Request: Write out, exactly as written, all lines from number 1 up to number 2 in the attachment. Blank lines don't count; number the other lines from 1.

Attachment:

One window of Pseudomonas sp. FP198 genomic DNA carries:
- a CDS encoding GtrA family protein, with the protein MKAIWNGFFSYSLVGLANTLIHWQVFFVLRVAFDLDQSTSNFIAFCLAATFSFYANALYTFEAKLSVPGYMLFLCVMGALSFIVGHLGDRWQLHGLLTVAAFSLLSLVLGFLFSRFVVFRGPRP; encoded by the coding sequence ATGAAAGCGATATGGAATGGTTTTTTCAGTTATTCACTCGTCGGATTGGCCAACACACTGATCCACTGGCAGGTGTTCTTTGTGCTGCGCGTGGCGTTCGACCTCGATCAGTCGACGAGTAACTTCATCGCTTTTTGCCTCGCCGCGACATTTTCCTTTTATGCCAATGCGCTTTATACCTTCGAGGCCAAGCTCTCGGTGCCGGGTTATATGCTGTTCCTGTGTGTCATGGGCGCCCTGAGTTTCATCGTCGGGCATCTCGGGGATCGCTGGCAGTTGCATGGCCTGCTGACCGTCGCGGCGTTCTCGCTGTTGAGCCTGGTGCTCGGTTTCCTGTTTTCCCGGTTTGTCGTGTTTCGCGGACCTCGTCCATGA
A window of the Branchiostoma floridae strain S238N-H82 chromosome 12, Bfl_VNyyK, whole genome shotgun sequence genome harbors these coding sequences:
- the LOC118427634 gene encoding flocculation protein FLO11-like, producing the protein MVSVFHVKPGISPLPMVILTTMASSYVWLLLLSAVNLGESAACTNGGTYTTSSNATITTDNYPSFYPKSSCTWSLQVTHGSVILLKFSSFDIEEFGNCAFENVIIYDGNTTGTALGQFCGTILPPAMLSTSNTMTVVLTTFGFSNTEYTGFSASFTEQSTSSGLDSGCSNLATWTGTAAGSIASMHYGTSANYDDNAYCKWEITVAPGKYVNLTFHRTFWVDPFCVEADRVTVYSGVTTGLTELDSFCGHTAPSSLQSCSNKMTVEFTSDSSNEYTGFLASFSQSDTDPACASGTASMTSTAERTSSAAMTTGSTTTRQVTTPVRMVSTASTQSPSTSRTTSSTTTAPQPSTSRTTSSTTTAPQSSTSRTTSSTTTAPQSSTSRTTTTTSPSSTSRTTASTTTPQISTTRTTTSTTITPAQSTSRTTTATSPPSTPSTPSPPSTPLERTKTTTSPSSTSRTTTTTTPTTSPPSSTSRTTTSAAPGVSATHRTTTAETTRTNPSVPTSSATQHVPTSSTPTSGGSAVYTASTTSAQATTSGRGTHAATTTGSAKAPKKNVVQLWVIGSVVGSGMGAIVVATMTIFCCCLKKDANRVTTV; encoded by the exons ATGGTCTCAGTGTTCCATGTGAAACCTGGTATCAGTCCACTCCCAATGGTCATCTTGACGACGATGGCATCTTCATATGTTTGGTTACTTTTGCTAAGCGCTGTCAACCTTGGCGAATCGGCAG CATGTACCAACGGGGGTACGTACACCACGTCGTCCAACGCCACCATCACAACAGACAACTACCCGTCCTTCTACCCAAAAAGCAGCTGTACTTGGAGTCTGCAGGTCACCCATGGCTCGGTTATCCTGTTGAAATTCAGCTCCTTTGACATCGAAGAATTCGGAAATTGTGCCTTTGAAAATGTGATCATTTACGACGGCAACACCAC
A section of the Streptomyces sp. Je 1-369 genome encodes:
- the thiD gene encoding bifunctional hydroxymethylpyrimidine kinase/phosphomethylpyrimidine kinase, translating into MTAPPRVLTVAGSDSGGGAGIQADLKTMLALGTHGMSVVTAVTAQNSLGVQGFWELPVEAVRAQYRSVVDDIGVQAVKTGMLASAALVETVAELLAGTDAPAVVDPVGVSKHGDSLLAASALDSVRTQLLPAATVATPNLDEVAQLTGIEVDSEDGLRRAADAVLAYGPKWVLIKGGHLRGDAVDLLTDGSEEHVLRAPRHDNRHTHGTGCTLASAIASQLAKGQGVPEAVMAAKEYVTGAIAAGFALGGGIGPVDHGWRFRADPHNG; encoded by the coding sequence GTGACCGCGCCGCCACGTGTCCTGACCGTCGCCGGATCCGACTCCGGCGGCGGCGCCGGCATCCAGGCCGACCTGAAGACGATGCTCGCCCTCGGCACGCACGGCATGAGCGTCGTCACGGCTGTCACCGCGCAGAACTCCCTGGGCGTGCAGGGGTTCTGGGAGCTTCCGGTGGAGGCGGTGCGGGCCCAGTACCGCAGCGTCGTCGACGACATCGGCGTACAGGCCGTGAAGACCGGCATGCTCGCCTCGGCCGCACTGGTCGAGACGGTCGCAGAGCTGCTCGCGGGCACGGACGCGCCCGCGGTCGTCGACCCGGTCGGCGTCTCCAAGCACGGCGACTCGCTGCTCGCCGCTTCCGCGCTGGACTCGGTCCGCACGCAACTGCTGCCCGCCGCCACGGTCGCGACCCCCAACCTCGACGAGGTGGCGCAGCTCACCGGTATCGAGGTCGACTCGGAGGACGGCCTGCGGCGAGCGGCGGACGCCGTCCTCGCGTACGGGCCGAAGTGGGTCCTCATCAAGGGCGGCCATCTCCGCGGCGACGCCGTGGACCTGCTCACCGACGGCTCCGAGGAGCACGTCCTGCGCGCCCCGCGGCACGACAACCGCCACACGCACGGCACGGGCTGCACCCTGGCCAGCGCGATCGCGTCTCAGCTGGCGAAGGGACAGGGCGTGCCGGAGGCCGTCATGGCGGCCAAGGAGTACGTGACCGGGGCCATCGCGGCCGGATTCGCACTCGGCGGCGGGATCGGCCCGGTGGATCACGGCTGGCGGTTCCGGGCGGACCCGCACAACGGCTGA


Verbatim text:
One window of Pseudomonas sp. FP198 genomic DNA carries:
- a CDS encoding GtrA family protein, with the protein MKAIWNGFFSYSLVGLANTLIHWQVFFVLRVAFDLDQSTSNFIAFCLAATFSFYANALYTFEAKLSVPGYMLFLCVMGALSFIVGHLGDRWQLHGLLTVAAFSLLSLVLGFLFSRFVVFRGPRP; encoded by the coding sequence ATGAAAGCGATATGGAATGGTTTTTTCAGTTATTCACTCGTCGGATTGGCCAACACACTGATCCACTGGCAGGTGTTCTTTGTGCTGCGCGTGGCGTTCGACCTCGATCAGTCGACGAGTAACTTCATCGCTTTTTGCCTCGCCGCGACATTTTCCTTTTATGCCAATGCGCTTTATACCTTCGAGGCCAAGCTCTCGGTGCCGGGTTATATGCTGTTCCTGTGTGTCATGGGCGCCCTGAGTTTCATCGTCGGGCATCTCGGGGATCGCTGGCAGTTGCATGGCCTGCTGACCGTCGCGGCGTTCTCGCTGTTGAGCCTGGTGCTCGGTTTCCTGTTTTCCCGGTTTGTCGTGTTTCGCGGACCTCGTCCATGA